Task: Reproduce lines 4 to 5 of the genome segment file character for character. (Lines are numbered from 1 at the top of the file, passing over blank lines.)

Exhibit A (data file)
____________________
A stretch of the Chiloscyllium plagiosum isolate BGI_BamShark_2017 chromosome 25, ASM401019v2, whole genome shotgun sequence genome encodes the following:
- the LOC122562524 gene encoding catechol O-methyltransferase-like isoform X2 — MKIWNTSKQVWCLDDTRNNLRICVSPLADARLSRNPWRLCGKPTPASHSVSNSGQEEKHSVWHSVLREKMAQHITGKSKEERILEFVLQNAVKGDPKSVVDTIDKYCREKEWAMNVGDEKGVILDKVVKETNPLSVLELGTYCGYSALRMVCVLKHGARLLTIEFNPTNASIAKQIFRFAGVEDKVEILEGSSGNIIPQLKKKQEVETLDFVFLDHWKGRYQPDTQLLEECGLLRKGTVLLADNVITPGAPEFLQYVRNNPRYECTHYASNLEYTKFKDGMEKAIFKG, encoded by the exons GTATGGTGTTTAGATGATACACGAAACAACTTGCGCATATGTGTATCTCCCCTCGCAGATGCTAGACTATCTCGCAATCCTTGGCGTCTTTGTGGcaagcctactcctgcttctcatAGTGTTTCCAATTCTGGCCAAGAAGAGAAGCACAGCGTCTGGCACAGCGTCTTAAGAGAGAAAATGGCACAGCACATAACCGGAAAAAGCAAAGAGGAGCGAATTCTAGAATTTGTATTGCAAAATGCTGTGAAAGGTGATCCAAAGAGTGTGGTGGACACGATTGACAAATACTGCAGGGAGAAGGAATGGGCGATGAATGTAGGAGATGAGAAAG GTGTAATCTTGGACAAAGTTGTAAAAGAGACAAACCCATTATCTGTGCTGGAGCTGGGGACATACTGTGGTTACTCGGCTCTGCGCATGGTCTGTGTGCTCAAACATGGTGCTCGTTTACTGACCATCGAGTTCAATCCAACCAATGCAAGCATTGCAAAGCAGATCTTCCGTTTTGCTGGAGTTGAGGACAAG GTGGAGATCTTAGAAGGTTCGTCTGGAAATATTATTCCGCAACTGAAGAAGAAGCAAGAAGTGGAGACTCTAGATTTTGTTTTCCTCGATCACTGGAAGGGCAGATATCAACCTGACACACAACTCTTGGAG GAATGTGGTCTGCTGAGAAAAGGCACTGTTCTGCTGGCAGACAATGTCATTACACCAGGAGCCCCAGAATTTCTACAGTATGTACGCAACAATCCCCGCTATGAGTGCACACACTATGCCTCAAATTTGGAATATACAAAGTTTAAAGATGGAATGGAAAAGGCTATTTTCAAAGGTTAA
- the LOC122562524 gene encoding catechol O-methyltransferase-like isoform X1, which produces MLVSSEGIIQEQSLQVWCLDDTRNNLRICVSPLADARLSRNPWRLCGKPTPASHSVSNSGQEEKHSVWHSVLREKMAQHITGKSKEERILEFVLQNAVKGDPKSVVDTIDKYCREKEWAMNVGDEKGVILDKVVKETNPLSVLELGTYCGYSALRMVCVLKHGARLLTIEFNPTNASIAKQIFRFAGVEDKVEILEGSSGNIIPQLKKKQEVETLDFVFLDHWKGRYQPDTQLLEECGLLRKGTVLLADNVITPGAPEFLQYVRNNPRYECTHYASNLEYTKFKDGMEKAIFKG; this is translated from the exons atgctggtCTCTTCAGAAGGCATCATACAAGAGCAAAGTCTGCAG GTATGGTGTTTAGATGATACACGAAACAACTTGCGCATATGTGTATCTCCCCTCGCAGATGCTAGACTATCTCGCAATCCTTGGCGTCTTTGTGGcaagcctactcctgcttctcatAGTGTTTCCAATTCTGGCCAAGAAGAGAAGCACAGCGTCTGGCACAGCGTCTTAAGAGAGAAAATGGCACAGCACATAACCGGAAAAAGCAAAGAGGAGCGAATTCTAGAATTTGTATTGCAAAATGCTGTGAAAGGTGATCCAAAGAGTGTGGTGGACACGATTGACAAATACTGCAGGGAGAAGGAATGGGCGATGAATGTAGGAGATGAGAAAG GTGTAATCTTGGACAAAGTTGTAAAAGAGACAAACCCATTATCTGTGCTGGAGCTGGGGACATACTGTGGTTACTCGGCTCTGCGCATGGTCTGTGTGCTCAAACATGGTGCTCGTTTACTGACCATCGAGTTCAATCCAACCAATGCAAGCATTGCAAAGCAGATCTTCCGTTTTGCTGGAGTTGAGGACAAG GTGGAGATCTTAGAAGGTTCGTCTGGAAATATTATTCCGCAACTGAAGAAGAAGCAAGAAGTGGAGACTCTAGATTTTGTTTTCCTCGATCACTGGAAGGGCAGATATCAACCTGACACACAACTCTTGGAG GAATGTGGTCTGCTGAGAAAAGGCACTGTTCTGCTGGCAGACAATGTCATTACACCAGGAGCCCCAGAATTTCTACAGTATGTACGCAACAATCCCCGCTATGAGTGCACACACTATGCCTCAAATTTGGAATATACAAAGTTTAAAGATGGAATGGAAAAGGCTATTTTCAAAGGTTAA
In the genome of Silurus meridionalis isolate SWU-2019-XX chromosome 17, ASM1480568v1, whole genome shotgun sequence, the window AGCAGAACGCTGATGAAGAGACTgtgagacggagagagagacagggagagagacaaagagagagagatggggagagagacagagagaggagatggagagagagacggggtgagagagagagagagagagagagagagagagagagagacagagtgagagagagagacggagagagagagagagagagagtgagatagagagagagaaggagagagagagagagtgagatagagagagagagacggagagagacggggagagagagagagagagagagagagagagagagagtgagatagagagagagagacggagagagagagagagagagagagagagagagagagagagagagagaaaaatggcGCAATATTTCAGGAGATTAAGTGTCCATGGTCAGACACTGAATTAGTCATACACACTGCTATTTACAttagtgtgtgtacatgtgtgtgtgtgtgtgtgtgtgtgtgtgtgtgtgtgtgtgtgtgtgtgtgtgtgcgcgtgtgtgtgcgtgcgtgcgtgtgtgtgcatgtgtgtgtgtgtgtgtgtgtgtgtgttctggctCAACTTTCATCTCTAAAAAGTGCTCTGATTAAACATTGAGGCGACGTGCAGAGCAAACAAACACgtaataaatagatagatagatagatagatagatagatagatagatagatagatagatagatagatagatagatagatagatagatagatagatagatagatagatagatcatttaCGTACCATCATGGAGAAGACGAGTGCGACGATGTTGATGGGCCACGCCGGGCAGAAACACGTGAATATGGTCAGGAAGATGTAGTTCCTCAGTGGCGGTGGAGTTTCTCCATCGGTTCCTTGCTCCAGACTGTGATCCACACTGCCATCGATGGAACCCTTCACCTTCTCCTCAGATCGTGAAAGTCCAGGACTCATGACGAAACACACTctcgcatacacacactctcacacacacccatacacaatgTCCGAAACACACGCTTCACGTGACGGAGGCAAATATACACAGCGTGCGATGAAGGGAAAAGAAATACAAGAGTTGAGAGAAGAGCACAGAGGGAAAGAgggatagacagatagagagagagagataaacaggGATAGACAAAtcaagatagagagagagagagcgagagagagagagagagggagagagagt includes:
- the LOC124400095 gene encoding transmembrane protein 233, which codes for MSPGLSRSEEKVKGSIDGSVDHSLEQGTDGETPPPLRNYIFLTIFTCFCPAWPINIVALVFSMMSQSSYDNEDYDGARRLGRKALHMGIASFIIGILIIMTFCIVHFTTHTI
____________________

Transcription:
In the genome of Silurus meridionalis isolate SWU-2019-XX chromosome 17, ASM1480568v1, whole genome shotgun sequence, the window AGCAGAACGCTGATGAAGAGACTgtgagacggagagagagacagggagagagacaaagagagagagatggggagagagacagagagaggagatggagagagagacggggtgagagagagagagagagagagagagagagagagagagacagagtgagagagagagacggagagagagagagagagagagtgagatagagagagagaaggagagagagagagagtgagatagagagagagagacggagagagacggggagagagagagagagagagagagagagagagagagtgagatagagagagagagacggagagagagagagagagagagagagagagagagagagagagagagaaaaatggcGCAATATTTCAGGAGATTAAGTGTCCATGGTCAGACACTGAATTAGTCATACACACTGCTATTTACAttagtgtgtgtacatgtgtgtgtgtgtgtgtgtgtgtgtgtgtgtgtgtgtgtgtgtgtgtgtgtgtgcgcgtgtgtgtgcgtgcgtgcgtgtgtgtgcatgtgtgtgtgtgtgtgtgtgtgtgtgttctggctCAACTTTCATCTCTAAAAAGTGCTCTGATTAAACATTGAGGCGACGTGCAGAGCAAACAAACACgtaataaatagatagatagatagatagatagatagatagatagatagatagatagatagatagatagatagatagatagatagatagatagatagatagatagatagatcatttaCGTACCATCATGGAGAAGACGAGTGCGACGATGTTGATGGGCCACGCCGGGCAGAAACACGTGAATATGGTCAGGAAGATGTAGTTCCTCAGTGGCGGTGGAGTTTCTCCATCGGTTCCTTGCTCCAGACTGTGATCCACACTGCCATCGATGGAACCCTTCACCTTCTCCTCAGATCGTGAAAGTCCAGGACTCATGACGAAACACACTctcgcatacacacactctcacacacacccatacacaatgTCCGAAACACACGCTTCACGTGACGGAGGCAAATATACACAGCGTGCGATGAAGGGAAAAGAAATACAAGAGTTGAGAGAAGAGCACAGAGGGAAAGAgggatagacagatagagagagagagataaacaggGATAGACAAAtcaagatagagagagagagagcgagagagagagagagagggagagagagt includes:
- the LOC124400095 gene encoding transmembrane protein 233, which codes for MSPGLSRSEEKVKGSIDGSVDHSLEQGTDGETPPPLRNYIFLTIFTCFCPAWPINIVALVFSMMSQSSYDNEDYDGARRLGRKALHMGIASFIIGILIIMTFCIVHFTTHTI